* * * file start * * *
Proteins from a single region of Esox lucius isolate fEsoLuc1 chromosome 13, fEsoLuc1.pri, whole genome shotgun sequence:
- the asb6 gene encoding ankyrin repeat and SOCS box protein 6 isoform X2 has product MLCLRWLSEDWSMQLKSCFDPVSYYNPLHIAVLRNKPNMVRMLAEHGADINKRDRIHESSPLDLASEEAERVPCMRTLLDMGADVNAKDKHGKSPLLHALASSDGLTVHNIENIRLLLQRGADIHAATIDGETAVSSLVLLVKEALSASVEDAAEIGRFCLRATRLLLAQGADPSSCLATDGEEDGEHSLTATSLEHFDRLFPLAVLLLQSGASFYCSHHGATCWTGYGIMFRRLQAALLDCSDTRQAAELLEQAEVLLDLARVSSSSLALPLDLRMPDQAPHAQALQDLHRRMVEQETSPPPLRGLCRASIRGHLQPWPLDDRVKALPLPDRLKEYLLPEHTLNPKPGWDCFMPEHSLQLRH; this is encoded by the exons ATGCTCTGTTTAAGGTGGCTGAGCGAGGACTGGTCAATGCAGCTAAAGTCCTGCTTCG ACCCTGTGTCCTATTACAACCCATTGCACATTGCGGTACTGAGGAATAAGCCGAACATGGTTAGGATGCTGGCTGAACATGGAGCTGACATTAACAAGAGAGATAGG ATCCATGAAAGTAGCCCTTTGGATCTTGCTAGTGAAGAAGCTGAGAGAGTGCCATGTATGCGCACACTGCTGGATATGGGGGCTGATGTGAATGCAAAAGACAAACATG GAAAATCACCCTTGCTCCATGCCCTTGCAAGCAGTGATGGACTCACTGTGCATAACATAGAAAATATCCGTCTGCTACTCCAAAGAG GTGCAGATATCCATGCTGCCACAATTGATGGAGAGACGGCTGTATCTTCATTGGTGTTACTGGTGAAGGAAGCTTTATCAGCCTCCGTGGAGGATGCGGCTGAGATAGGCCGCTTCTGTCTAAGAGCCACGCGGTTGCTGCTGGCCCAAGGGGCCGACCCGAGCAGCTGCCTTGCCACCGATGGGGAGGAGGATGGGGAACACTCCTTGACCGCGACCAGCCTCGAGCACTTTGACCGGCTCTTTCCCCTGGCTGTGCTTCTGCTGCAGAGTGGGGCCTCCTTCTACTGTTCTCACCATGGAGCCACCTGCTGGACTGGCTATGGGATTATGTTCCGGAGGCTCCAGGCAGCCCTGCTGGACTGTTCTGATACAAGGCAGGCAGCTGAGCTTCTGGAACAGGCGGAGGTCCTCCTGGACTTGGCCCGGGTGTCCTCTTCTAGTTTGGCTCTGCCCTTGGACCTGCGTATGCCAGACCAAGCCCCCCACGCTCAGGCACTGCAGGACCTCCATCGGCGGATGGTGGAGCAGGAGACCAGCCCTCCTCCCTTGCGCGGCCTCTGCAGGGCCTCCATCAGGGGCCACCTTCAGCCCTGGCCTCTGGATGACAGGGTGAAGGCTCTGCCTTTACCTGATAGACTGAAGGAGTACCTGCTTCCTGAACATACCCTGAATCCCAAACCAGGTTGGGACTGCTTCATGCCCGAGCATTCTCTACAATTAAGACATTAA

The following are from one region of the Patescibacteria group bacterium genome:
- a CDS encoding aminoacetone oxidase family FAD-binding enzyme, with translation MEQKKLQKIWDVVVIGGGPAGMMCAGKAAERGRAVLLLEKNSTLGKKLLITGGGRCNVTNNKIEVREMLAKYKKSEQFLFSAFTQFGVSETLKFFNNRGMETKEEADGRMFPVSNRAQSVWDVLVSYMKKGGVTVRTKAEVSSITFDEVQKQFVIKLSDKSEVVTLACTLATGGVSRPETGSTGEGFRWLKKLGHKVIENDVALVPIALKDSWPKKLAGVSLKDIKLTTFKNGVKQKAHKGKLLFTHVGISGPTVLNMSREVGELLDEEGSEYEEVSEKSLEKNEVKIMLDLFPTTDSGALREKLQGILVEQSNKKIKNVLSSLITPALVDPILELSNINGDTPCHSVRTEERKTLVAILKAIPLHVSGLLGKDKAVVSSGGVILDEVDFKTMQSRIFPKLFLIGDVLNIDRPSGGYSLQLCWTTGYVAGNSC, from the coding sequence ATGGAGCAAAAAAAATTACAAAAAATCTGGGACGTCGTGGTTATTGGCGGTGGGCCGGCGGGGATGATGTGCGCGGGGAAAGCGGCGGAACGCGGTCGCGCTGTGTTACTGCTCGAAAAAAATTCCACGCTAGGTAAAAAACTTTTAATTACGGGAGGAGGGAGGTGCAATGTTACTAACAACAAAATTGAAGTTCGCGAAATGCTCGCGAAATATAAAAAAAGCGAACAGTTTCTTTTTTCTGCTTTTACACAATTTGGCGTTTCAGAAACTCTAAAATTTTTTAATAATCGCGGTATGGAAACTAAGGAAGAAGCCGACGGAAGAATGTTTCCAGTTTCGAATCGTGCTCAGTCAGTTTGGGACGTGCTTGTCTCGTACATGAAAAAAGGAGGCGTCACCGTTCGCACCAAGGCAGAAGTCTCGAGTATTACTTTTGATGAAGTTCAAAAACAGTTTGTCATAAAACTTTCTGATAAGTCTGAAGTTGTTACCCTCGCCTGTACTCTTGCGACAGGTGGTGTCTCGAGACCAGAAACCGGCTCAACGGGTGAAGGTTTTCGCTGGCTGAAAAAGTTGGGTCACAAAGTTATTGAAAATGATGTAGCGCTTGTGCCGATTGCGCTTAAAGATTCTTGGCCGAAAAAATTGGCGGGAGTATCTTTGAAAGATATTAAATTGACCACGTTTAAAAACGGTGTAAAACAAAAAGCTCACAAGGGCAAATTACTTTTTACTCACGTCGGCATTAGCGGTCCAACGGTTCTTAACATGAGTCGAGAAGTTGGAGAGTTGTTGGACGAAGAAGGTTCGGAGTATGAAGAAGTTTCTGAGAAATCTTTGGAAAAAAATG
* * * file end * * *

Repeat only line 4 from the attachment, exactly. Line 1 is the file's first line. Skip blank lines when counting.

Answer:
- a CDS encoding aminoacetone oxidase family FAD-binding enzyme, with translation MEQKKLQKIWDVVVIGGGPAGMMCAGKAAERGRAVLLLEKNSTLGKKLLITGGGRCNVTNNKIEVREMLAKYKKSEQFLFSAFTQFGVSETLKFFNNRGMETKEEADGRMFPVSNRAQSVWDVLVSYMKKGGVTVRTKAEVSSITFDEVQKQFVIKLSDKSEVVTLACTLATGGVSRPETGSTGEGFRWLKKLGHKVIENDVALVPIALKDSWPKKLAGVSLKDIKLTTFKNGVKQKAHKGKLLFTHVGISGPTVLNMSREVGELLDEEGSEYEEVSEKSLEKNEVKIMLDLFPTTDSGALREKLQGILVEQSNKKIKNVLSSLITPALVDPILELSNINGDTPCHSVRTEERKTLVAILKAIPLHVSGLLGKDKAVVSSGGVILDEVDFKTMQSRIFPKLFLIGDVLNIDRPSGGYSLQLCWTTGYVAGNSC, from the coding sequence ATGGAGCAAAAAAAATTACAAAAAATCTGGGACGTCGTGGTTATTGGCGGTGGGCCGGCGGGGATGATGTGCGCGGGGAAAGCGGCGGAACGCGGTCGCGCTGTGTTACTGCTCGAAAAAAATTCCACGCTAGGTAAAAAACTTTTAATTACGGGAGGAGGGAGGTGCAATGTTACTAACAACAAAATTGAAGTTCGCGAAATGCTCGCGAAATATAAAAAAAGCGAACAGTTTCTTTTTTCTGCTTTTACACAATTTGGCGTTTCAGAAACTCTAAAATTTTTTAATAATCGCGGTATGGAAACTAAGGAAGAAGCCGACGGAAGAATGTTTCCAGTTTCGAATCGTGCTCAGTCAGTTTGGGACGTGCTTGTCTCGTACATGAAAAAAGGAGGCGTCACCGTTCGCACCAAGGCAGAAGTCTCGAGTATTACTTTTGATGAAGTTCAAAAACAGTTTGTCATAAAACTTTCTGATAAGTCTGAAGTTGTTACCCTCGCCTGTACTCTTGCGACAGGTGGTGTCTCGAGACCAGAAACCGGCTCAACGGGTGAAGGTTTTCGCTGGCTGAAAAAGTTGGGTCACAAAGTTATTGAAAATGATGTAGCGCTTGTGCCGATTGCGCTTAAAGATTCTTGGCCGAAAAAATTGGCGGGAGTATCTTTGAAAGATATTAAATTGACCACGTTTAAAAACGGTGTAAAACAAAAAGCTCACAAGGGCAAATTACTTTTTACTCACGTCGGCATTAGCGGTCCAACGGTTCTTAACATGAGTCGAGAAGTTGGAGAGTTGTTGGACGAAGAAGGTTCGGAGTATGAAGAAGTTTCTGAGAAATCTTTGGAAAAAAATG